Now that Iridient Transformer has set the bench mark by which all other demosaicing apps are judged, I’d personally recommend that the disgruntled LR users buy that as it’s not expensive


  2. I think it is pathetic that a company that wants to play in the global market and charge almost US$200 for a raw converter, is too arrogant to hire native English speakers to re-write their text and their website. I don’t attempt to write Japanese and expect Japanese speakers to buy my product!

    Silky Pix is over priced, difficult to use, and brings nothing of value to the table, when we have a plethora of other products that are as good, cheaper and written and supported by native (or as good as) English speakers.

    Just my opinion. Your mileage may vary…

    Liked by 1 person

    1. Hi Paul,

      Well there’s certainly some truth to that (and some of Fuji’s translations doesn’t exactly flow off the page!)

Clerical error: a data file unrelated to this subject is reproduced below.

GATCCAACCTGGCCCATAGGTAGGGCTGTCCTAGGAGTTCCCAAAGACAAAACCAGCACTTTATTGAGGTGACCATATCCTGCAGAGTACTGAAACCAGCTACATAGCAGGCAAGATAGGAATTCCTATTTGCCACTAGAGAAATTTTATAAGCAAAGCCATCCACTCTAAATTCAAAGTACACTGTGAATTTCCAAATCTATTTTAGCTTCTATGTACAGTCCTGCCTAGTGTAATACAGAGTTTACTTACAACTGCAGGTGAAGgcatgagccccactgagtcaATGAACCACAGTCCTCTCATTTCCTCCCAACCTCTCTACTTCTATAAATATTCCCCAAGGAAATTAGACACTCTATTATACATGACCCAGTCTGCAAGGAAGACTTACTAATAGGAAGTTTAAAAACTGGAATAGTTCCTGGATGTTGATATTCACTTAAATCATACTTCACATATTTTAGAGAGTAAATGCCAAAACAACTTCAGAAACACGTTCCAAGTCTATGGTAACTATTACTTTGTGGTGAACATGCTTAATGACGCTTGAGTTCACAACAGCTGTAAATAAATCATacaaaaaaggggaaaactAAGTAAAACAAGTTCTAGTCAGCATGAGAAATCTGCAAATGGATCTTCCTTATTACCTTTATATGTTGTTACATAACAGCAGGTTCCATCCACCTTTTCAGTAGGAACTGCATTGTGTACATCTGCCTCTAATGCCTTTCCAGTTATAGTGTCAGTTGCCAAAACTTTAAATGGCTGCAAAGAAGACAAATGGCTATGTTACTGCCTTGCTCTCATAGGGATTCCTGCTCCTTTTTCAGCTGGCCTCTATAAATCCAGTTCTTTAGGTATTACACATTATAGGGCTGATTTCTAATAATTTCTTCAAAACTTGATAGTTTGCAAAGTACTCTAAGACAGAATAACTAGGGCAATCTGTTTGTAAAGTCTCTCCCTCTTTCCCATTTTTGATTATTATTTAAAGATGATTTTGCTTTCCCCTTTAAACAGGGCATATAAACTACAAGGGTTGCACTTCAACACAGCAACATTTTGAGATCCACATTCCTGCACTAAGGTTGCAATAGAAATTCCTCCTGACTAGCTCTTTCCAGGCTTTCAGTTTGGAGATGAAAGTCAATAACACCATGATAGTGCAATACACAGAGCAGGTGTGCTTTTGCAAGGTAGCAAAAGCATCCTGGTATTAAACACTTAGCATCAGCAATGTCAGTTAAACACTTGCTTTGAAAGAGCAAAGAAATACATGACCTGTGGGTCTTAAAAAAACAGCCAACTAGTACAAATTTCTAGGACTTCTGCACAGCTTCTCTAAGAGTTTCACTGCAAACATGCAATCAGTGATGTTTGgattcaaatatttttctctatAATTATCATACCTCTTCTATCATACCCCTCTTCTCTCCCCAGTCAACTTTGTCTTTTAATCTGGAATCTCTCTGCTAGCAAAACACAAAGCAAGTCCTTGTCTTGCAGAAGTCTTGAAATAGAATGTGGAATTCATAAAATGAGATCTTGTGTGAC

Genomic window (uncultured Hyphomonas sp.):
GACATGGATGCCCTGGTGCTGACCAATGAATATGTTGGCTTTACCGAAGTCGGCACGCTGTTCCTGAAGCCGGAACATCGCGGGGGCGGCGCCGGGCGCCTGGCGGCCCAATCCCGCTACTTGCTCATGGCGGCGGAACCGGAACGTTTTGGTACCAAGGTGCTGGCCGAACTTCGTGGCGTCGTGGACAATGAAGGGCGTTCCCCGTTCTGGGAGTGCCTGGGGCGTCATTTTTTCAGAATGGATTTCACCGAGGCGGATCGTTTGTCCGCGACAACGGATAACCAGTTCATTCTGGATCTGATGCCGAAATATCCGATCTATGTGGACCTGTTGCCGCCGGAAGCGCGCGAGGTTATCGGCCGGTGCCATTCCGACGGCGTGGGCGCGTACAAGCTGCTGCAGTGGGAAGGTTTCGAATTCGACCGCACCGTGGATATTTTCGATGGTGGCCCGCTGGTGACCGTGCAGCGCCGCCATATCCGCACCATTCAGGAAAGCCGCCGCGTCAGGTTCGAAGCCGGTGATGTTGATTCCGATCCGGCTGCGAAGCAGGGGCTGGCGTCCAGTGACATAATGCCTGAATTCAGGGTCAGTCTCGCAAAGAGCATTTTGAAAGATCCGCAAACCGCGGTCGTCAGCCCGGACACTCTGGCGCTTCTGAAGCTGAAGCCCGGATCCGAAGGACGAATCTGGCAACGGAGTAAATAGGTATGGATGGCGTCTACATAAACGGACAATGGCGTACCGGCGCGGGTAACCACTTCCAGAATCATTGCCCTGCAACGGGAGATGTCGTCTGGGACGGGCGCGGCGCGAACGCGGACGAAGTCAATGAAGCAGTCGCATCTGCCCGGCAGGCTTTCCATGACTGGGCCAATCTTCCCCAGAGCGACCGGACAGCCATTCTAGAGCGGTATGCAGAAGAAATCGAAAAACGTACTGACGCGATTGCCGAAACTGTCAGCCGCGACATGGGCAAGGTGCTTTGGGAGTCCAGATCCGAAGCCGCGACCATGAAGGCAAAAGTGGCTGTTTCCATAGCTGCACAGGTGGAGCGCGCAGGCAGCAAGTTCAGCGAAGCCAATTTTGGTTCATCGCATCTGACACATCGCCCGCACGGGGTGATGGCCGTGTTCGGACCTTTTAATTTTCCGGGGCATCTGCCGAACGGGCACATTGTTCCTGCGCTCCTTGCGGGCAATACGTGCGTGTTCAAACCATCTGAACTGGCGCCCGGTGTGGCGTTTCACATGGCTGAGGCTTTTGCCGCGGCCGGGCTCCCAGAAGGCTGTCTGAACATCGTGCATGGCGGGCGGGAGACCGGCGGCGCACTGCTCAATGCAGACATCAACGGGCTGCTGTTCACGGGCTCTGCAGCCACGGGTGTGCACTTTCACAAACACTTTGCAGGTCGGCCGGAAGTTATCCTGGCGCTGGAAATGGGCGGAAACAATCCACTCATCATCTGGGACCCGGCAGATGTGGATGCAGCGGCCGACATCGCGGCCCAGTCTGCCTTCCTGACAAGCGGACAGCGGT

However, RFC (which is what this article is about) is 100% FOC download from the Fuji website, so it’s not $200

      I originally wrote this long before XID hit the market, when they were a few people looking for basically a demosaicing product, to make TIFFs for use with LR/PS

      Before XID, people’s choices were the full Iridient app or PhotoNinja, both a little too good just to be used for batch processing and neither free (Plus with PN you need a good eye for manual lens corrections)

      Also, RFC is part of the ‘Fuji-Sphere’ so I wanted to write about it as part of my Fuji series.

      And on a personal note, so many people said that RFC was unusable, I just had to challenge myself to try and figure it out! A challenge that I really haven’t completed!


  3. In years I started loving RFC and now is my preferred tool (in my opinion has a great demosaicing engine). I agree it lacks of many features but for my needs is more than enough, moreover it lets me to play w/ ALL the Fujifilm emulations 😉


    1. There’s the paid for version that adds a lot of the missing features of the free one. The demosaicing engine is indeed very good, and I like some of the native film simulations too